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"Why don't you say summat?" he demanded, sardonically. "Summat moral. You don't mean to tell me you've not got pluck enow?"

"I don't see," said Murdoch, deliberately,—"I don't see that there's anything to say. Do you?"

The man stared at him, reddening. Then he turned about and flung himself into his chair again.

"No," he answered. "By George! I don't."

They discussed the matter no further. It seemed to dispose of itself. Their acquaintance went on in the old way, but there were moments afterward when Murdoch felt that the man regarded him with something that might have been restrained or secret fear—a something which held him back and made him silent and unready of speech. Once, in the midst of a conversation taking a more confidential tone than usual, to his companion's astonishment he stopped and spoke bluntly:

"If I say aught as goes against the grain with you," he said, "speak up, lad. Blast it!" striking his fist hard against his palm, "I'd like to show my clean side to you."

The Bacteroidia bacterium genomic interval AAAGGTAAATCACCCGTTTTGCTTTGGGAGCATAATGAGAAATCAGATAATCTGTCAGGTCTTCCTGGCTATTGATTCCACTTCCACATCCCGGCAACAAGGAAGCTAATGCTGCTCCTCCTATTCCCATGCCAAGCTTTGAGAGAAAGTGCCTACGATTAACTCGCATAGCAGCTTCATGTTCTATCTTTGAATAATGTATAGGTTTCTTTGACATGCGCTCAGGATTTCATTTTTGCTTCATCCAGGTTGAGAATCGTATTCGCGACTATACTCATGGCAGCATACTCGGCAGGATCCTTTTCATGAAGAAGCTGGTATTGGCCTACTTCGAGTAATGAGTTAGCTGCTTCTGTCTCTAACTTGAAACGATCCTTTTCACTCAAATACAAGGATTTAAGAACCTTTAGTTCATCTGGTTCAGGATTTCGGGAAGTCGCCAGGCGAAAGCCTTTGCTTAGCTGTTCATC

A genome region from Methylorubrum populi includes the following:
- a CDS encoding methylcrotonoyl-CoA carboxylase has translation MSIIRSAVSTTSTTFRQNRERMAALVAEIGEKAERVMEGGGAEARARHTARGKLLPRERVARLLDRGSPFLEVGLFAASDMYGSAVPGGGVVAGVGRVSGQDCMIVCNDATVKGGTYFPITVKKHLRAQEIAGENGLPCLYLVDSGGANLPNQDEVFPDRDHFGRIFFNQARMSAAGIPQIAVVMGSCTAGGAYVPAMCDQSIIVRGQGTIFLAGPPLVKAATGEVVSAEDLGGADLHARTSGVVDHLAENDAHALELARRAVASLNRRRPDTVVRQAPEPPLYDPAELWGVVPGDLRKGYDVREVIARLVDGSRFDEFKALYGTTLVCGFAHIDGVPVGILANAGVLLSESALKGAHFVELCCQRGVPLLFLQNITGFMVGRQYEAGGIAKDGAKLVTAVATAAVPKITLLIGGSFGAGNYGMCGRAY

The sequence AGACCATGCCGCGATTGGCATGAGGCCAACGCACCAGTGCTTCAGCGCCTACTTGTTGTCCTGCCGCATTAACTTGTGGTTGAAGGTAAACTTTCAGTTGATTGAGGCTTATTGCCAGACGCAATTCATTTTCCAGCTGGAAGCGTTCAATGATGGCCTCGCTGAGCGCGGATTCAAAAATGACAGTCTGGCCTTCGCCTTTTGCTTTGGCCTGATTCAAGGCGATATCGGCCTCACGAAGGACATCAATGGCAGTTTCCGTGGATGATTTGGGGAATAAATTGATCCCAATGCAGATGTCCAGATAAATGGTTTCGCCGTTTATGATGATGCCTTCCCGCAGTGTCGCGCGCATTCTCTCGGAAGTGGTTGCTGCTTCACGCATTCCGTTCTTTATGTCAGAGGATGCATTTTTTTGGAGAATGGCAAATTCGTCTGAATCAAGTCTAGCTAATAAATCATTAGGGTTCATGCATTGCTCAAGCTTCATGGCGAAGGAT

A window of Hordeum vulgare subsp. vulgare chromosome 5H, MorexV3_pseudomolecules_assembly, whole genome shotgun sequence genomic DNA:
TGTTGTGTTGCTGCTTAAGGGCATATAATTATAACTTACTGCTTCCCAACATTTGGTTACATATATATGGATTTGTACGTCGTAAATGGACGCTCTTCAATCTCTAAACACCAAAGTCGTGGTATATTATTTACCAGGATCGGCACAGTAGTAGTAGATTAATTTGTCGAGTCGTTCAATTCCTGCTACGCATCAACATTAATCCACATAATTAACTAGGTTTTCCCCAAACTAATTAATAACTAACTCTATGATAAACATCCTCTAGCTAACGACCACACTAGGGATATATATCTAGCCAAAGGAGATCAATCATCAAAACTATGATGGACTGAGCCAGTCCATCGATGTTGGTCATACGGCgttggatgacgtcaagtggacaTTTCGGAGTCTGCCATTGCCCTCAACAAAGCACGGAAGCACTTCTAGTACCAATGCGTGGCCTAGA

It was at this time that he spoke first of his mother.

"When I run away from the poor-house," he said, "I left her there. She's a soft-hearted body—a good one too. As soon as I earned my first fifteen shillin' a week, I gave her a house of her own—and I lived hard to do it. She lives like a lady now, though she's as simple as ever. She knows naught of the world, and she knows naught of me beyond what she sees of me when I go down to the little country-place in Kent with a new silk gown and a lace cap for her. She scarce ever wears 'em, but she's as fond on 'em as if she got 'em from Buckingham Palace. She thinks I'm a lad yet, and say my prayers every night and